We decided to walk down as it was getting sunny and later for our next engagements. As always, I lost the track and had to get the team down from a thorny patch! It turned out to be good as we saw a common rose pass by like a glider. Also the point we again found back our walking path, we spotted a Flacourtia having three common leopards hovering over it. The plant has recently started getting fresh tender leaves and flowers. Maybe a good sign for the leopards to breed. If we keep a record for an annual cycle, we’d learn the breeding pattern along with seasonal changes here 😊 Maybe we keep periodic documentation as a futuristic goal of PBG.

As I am visiting ARAI for past one year, I see a lot many man made changes which are impacting the natural habitat of wildlife on the hill. From photograph walks to getting pets on the hill to constructions right at the base of hill and now I see the burning of dry grasses around. This feels so sad, few plants are cropping up from group as its their time to grow (includes tiny Cadaba fruticosa hosts to all tips from the hill) the periodic burning takes away the little chance these plants get to survive. With the burning also goes their habitat to rest/roost and breed. I wonder if something more constructive can be done about the Gliricidia plants around than the dry grasses posing no potential harm to the habitat.

Attached butterfly list we were able to document during the walk and
link to butterfly photographs https://www.inaturalist.org/calendar/savita/2020/1/19

Serial no Family/Scientific name/Common name

Lycaenidae/Blues

1. Euchrysops cnejus cnejus/Oriental Gram Blue
2. Lampides boeticus/Pea Blue

Nymphalidae/Brush footed

3. Melantis leda leda/Oriental Common Evening Brown
4. Ypthima asterope Mahratta /Indian Common Three-ring
5. Acraea violae/Tawny Coster
6. Phalanta phalantha phalantha/Oriental Common Leopard
7. Junonia lemonias lemonias/Chinese Lemon Pansy
8. Junonia orithya swinhoei/Pale Blue Pansy
9. Hypolimnas bolina jacintha/Oriental Great Eggfly
10. Tirumala limniace exoticus/Oriental Blue Tiger

Papilionidae/ Swallowtails

11. Pachliopta aristolochiae aristolochiae/Indian Common Rose

Pieridae/ Whites & Yellows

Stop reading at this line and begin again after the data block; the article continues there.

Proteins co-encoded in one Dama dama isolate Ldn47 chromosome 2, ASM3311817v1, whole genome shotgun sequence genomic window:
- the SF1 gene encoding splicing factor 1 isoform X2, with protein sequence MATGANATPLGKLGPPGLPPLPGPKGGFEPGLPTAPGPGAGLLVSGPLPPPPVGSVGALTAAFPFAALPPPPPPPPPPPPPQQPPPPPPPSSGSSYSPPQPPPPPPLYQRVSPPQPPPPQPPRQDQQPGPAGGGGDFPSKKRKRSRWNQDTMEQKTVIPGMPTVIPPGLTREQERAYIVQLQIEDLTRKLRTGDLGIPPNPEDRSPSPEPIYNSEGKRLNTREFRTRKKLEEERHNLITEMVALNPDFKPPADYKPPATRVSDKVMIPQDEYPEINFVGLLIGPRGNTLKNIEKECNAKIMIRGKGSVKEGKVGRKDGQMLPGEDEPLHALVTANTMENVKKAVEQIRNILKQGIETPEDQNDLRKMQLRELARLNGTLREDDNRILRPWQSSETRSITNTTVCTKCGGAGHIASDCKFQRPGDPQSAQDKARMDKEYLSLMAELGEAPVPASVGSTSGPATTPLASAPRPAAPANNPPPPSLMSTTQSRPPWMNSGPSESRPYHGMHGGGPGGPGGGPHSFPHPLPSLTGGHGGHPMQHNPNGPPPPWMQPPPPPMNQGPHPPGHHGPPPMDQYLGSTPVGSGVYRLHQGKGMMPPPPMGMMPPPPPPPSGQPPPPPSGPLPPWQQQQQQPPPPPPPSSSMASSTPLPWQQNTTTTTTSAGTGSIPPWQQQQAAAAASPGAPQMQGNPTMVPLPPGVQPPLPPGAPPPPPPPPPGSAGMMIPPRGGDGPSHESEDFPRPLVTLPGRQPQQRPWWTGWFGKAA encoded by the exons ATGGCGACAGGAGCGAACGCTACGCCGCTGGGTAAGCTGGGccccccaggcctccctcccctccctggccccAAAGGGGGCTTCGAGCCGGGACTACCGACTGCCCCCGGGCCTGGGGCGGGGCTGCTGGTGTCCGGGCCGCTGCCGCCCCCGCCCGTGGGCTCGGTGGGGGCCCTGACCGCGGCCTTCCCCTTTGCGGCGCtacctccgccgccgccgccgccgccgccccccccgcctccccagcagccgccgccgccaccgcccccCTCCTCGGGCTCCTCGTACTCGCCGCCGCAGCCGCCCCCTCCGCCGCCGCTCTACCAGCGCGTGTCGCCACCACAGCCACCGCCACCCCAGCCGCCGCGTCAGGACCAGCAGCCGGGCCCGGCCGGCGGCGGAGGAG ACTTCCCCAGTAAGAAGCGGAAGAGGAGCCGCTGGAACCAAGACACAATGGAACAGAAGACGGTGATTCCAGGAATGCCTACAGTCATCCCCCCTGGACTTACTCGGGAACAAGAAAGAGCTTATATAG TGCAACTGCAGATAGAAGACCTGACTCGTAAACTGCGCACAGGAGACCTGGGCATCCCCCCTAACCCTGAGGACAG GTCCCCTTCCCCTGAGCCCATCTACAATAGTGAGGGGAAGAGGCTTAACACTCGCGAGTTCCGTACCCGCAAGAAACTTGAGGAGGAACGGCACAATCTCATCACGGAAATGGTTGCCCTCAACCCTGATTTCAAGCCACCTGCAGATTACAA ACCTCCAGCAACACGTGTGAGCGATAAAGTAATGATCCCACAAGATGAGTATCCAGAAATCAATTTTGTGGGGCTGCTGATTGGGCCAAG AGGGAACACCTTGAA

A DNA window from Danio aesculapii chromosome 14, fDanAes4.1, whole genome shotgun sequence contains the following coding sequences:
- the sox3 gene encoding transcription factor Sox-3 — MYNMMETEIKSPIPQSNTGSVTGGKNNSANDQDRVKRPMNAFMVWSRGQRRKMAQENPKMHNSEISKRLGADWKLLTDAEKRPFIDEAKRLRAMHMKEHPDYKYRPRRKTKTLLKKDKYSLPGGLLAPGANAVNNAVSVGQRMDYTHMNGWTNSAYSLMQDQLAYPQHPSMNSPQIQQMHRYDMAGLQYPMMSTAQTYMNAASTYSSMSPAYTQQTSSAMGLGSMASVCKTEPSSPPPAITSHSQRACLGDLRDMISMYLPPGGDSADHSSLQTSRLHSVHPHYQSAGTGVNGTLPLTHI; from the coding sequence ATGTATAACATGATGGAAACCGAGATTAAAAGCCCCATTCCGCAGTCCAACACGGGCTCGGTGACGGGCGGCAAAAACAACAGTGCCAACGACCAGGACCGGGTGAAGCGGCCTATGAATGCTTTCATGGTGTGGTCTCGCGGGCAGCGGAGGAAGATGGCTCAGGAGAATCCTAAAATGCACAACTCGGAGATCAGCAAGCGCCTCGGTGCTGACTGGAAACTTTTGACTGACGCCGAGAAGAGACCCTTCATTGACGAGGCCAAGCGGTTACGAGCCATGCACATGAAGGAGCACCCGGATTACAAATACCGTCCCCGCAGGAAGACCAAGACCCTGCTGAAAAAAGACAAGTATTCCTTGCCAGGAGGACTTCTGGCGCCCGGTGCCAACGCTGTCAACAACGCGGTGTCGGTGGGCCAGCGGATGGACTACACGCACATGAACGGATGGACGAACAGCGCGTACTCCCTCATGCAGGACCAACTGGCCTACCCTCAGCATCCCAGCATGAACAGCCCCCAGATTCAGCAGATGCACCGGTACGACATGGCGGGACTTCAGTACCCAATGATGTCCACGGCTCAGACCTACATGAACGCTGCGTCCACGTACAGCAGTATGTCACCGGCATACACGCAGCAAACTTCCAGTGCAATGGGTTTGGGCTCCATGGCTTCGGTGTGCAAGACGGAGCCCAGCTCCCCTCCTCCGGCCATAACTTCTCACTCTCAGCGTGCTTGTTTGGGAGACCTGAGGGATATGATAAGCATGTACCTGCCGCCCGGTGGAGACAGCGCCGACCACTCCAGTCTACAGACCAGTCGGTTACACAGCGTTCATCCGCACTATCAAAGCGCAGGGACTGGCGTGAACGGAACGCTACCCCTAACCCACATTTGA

12. Catopsilia Pomona/Common Emigrant
13. Eurema hecabe hecabe/Oriental Common Grass Yellow
14. Eurema laeta laeta/Indian Spotless Grass Yellow
15. Cepora nerissa Phryne/Dakhan Common Gull
16. Belenois aurota aurota/Indian Pioneer
17. Colotis aurora/Plain Orange-tip
18. Colotis danae danae/Indian Crimson Tip
19. Colotis etrida etrida/Indian Little Orange-tip
20. Ixias Marianne/White Orange-tip

Posted on January 21, 2020 03:56 by savita savita | 2 comments | Leave a comment
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ARAI Butterfly Walk for January 2020

Time: 9:00 am to 11:30 am

Members who attended: Sanjay Date, Rupa Rangan, Rucha Patil, Sekhar Chavan, Shabbir Karu, Shreya Diwan, Savita Bharti

Sanjay Sir’s update on ARAI was inviting to conduct a butterfly walk that was missing out for past couple of weeks. It was first Sunday off for Shabbir Sir from his gardening classes and he grabbed the opportunity to come for the walk, along with his classmate Mr Sekhar Chavan. It was first PBG walk for Shreya Diwan and Rupa Rangan as well.

Monsoon ARAI was all wet and slippery, post monsoon it looked all lush green and the walk on 19th the hill has turned a shade of light brown and one patch of black due to grass burning. Therefore, unlike other times the first sighting was after a bit of walk near the waterhole Sanjay Sir is maintaining for birds. A pea blue flew and settled somewhere in grass. The light brown and white bands merged well with the grass making it difficult to spot. The female enjoyed the morning sun and slowly opened the wing for basking, so we got our first photograph of the day.

The Cadabad fruticosa Sanjay Sir mentioned in one of the group posts earlier was just opposite to the waterhole. The other plant growing around is shedding its leaf so the flowering Cadaba is seen very clearly. He even spotted a clump of eggs (gone bad) on one of the leaves. We couldn’t make out though, whose it could be.